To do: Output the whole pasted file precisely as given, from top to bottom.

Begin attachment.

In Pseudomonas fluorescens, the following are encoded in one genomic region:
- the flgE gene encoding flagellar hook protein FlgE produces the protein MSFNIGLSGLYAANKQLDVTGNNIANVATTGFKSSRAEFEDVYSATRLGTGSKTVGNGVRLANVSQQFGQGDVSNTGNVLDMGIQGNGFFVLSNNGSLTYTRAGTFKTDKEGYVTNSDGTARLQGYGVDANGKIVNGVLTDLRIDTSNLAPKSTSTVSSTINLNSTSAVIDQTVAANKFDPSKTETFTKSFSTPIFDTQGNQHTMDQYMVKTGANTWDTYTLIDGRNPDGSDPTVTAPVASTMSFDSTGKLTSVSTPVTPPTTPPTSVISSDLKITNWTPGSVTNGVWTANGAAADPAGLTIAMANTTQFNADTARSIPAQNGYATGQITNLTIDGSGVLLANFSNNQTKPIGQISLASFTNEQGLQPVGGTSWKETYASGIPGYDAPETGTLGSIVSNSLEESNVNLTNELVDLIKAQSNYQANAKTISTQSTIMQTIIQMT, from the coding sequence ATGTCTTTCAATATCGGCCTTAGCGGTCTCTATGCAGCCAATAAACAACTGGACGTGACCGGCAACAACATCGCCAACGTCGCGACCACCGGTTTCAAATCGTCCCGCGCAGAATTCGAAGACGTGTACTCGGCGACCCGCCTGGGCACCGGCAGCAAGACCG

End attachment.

In Pseudomonas fluorescens, the following are encoded in one genomic region:
- the flgE gene encoding flagellar hook protein FlgE produces the protein MSFNIGLSGLYAANKQLDVTGNNIANVATTGFKSSRAEFEDVYSATRLGTGSKTVGNGVRLANVSQQFGQGDVSNTGNVLDMGIQGNGFFVLSNNGSLTYTRAGTFKTDKEGYVTNSDGTARLQGYGVDANGKIVNGVLTDLRIDTSNLAPKSTSTVSSTINLNSTSAVIDQTVAANKFDPSKTETFTKSFSTPIFDTQGNQHTMDQYMVKTGANTWDTYTLIDGRNPDGSDPTVTAPVASTMSFDSTGKLTSVSTPVTPPTTPPTSVISSDLKITNWTPGSVTNGVWTANGAAADPAGLTIAMANTTQFNADTARSIPAQNGYATGQITNLTIDGSGVLLANFSNNQTKPIGQISLASFTNEQGLQPVGGTSWKETYASGIPGYDAPETGTLGSIVSNSLEESNVNLTNELVDLIKAQSNYQANAKTISTQSTIMQTIIQMT, from the coding sequence ATGTCTTTCAATATCGGCCTTAGCGGTCTCTATGCAGCCAATAAACAACTGGACGTGACCGGCAACAACATCGCCAACGTCGCGACCACCGGTTTCAAATCGTCCCGCGCAGAATTCGAAGACGTGTACTCGGCGACCCGCCTGGGCACCGGCAGCAAGACCG